On Tuesday, he called for a “permanent, commonsense solution that will allow them to continue working and going to school in the only country that many of them have ever known.”
In the wake of the announcement, Sen. Dick Durbin, D-Ill., who first introduced legislation to grant permanent residency status to undocumented minors in 2001, joined with Sen. Lindsey Graham, R-S.C., for passage of that act, commonly called the DREAM Act, by the end of September.
“We have plenty of time, right? Not by Senate standards we don’t,” Durbin, the second-ranking Democrat in the Senate, said. “Let’s move and do it now.”
“Now we have a timely reason, compelling reason — DACA is about to expire,” he said.
Graham, a supporter of the DREAM Act, also acknowledged some members of his party believe that granting permanent legal status would incentivize more illegal immigration. But Graham also said that while he and Durbin disagree over the constitutionality of the Obama order — Graham called it an “unconstitutional overreach” — he and Durbin may have accord in a broader immigration reform proposal that would include beefed-up border enforcement.
House Speaker Paul Ryan said after Sessions’ announcement that he hoped Congress could pass a “permanent legislative solution.”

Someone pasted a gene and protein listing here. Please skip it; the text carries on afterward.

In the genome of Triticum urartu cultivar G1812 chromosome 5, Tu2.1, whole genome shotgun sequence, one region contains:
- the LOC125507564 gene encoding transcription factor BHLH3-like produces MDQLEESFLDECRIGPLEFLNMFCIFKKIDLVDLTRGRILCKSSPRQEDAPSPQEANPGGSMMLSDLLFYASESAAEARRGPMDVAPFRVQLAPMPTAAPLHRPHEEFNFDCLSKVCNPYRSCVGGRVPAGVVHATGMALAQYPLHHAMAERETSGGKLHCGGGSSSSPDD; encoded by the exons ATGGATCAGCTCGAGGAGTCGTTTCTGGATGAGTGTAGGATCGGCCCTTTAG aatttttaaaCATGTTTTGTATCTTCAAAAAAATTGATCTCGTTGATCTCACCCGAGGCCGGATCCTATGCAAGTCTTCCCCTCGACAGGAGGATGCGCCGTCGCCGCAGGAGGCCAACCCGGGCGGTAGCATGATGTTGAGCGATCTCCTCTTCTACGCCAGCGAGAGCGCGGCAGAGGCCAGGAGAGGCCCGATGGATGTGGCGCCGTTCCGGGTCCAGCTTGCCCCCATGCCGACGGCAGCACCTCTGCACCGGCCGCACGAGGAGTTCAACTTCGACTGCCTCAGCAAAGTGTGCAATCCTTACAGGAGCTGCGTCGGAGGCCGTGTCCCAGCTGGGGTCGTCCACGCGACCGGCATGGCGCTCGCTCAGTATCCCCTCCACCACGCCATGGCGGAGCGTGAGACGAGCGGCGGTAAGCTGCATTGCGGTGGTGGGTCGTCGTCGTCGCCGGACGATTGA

Duckworth and other Democrats were more blunt.
“Make no mistake: This decision is not about ‘rule of law,’ ” Duckworth said Tuesday. “This is a gut-wrenching betrayal of American values that leaves nearly 800,000 of our neighbors vulnerable to deportation and tears families and communities apart.”
Sen. Claire McCaskill, D-Mo., called Trump’s decision “as dumb as it is counterproductive.”
She added: “Republican leaders in Congress should use this opportunity… to tackle the issue so there is certainty and the rule of law to allow these young people to keep contributing to America.”
Rep. Blaine Luetkemeyer, R-St. Elizabeth, said that “I agree with the president that Congress must do our job and fix our broken immigration system.
“I look forward to discussing policies and proposals in the months to come that will ensure a fair and just immigration system that prioritizes American citizens and does not unfairly punish individuals who were brought to our country through no fault of their own,” Luetkemeyer said.
Rep. John Shimkus, R-Collinsville, agreed that the announcement “puts necessary pressure on Congress to act on illegal immigration.”
He said the House had already started immigration reform, including voting to crack down on so-called “sanctuary cities” and to devote $1.6 billion toward a wall on the border with Mexico. But Democrats oppose those initiatives and they are likely to continue to be sticking points if linked with DACA-related legislation.
Rep. Rodney Davis, R-Taylorville agreed that “we need stronger border protections and enforcement measures, which the House has already started to address.”
Obama “said himself in 2012 that DACA was never meant to be a permanent fix,” Davis said. He called for a “permanent, bipartisan solution that balances compassion and lawfulness.”